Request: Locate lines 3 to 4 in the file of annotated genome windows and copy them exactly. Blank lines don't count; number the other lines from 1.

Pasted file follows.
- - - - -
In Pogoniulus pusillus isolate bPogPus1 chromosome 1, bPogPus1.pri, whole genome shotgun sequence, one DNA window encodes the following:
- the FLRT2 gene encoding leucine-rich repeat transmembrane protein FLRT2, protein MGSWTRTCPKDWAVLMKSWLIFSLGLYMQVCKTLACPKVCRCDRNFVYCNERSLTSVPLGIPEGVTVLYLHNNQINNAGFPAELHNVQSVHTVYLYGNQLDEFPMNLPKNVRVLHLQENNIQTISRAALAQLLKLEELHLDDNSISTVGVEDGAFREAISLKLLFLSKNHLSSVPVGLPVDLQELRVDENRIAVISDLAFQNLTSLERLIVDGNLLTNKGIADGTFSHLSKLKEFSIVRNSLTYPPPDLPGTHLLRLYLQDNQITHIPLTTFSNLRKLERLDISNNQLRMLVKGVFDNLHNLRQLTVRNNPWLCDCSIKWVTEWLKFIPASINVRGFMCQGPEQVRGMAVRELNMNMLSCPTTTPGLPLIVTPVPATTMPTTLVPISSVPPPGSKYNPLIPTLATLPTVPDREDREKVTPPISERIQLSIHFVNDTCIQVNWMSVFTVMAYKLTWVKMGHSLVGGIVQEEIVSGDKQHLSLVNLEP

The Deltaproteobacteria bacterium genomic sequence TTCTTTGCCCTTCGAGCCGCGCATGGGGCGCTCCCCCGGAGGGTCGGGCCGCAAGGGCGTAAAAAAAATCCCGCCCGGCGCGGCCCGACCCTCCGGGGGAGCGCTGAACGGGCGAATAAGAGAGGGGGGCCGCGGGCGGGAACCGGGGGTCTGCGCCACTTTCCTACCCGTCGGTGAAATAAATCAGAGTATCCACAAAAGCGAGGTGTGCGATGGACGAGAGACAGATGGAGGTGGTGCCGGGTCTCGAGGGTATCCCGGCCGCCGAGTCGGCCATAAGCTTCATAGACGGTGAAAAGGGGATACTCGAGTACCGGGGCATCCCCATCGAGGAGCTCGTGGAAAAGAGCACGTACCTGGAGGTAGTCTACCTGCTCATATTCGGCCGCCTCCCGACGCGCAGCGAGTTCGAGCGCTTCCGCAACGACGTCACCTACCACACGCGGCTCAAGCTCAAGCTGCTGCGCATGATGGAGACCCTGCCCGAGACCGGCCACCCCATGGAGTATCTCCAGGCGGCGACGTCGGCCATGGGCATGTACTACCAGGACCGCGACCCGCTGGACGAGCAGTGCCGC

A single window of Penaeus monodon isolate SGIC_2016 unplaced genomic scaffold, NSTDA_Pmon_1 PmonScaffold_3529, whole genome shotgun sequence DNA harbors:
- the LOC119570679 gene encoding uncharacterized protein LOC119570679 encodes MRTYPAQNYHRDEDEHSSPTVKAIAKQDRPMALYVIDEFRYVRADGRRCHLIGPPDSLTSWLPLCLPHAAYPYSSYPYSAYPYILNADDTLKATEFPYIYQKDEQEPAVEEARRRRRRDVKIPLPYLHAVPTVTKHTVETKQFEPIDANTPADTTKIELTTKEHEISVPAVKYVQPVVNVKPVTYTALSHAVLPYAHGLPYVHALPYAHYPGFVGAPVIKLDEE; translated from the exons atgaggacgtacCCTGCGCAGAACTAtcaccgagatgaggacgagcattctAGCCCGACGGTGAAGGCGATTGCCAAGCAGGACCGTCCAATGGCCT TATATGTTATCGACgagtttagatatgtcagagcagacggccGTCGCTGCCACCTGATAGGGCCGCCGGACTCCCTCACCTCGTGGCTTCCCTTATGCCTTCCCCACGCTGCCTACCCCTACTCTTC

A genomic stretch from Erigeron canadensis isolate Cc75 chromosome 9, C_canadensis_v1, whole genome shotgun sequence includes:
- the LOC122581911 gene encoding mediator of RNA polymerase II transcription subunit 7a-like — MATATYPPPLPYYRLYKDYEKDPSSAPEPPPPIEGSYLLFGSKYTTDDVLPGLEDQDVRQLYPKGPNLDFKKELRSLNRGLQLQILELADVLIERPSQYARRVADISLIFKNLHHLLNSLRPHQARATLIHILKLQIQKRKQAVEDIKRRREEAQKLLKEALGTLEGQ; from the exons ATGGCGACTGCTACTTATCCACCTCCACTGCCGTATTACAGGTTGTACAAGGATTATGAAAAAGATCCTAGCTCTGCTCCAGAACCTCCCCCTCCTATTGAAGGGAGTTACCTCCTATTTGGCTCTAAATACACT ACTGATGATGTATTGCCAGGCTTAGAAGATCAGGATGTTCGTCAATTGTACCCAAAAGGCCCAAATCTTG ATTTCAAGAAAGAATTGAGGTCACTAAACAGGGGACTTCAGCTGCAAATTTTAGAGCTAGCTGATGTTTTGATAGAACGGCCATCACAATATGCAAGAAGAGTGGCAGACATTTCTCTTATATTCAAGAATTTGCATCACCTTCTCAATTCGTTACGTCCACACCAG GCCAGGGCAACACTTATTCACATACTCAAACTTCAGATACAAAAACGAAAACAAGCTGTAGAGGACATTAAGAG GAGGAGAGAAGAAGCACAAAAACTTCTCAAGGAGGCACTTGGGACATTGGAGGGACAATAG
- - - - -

The Deltaproteobacteria bacterium genomic sequence TTCTTTGCCCTTCGAGCCGCGCATGGGGCGCTCCCCCGGAGGGTCGGGCCGCAAGGGCGTAAAAAAAATCCCGCCCGGCGCGGCCCGACCCTCCGGGGGAGCGCTGAACGGGCGAATAAGAGAGGGGGGCCGCGGGCGGGAACCGGGGGTCTGCGCCACTTTCCTACCCGTCGGTGAAATAAATCAGAGTATCCACAAAAGCGAGGTGTGCGATGGACGAGAGACAGATGGAGGTGGTGCCGGGTCTCGAGGGTATCCCGGCCGCCGAGTCGGCCATAAGCTTCATAGACGGTGAAAAGGGGATACTCGAGTACCGGGGCATCCCCATCGAGGAGCTCGTGGAAAAGAGCACGTACCTGGAGGTAGTCTACCTGCTCATATTCGGCCGCCTCCCGACGCGCAGCGAGTTCGAGCGCTTCCGCAACGACGTCACCTACCACACGCGGCTCAAGCTCAAGCTGCTGCGCATGATGGAGACCCTGCCCGAGACCGGCCACCCCATGGAGTATCTCCAGGCGGCGACGTCGGCCATGGGCATGTACTACCAGGACCGCGACCCGCTGGACGAGCAGTGCCGC

A single window of Penaeus monodon isolate SGIC_2016 unplaced genomic scaffold, NSTDA_Pmon_1 PmonScaffold_3529, whole genome shotgun sequence DNA harbors: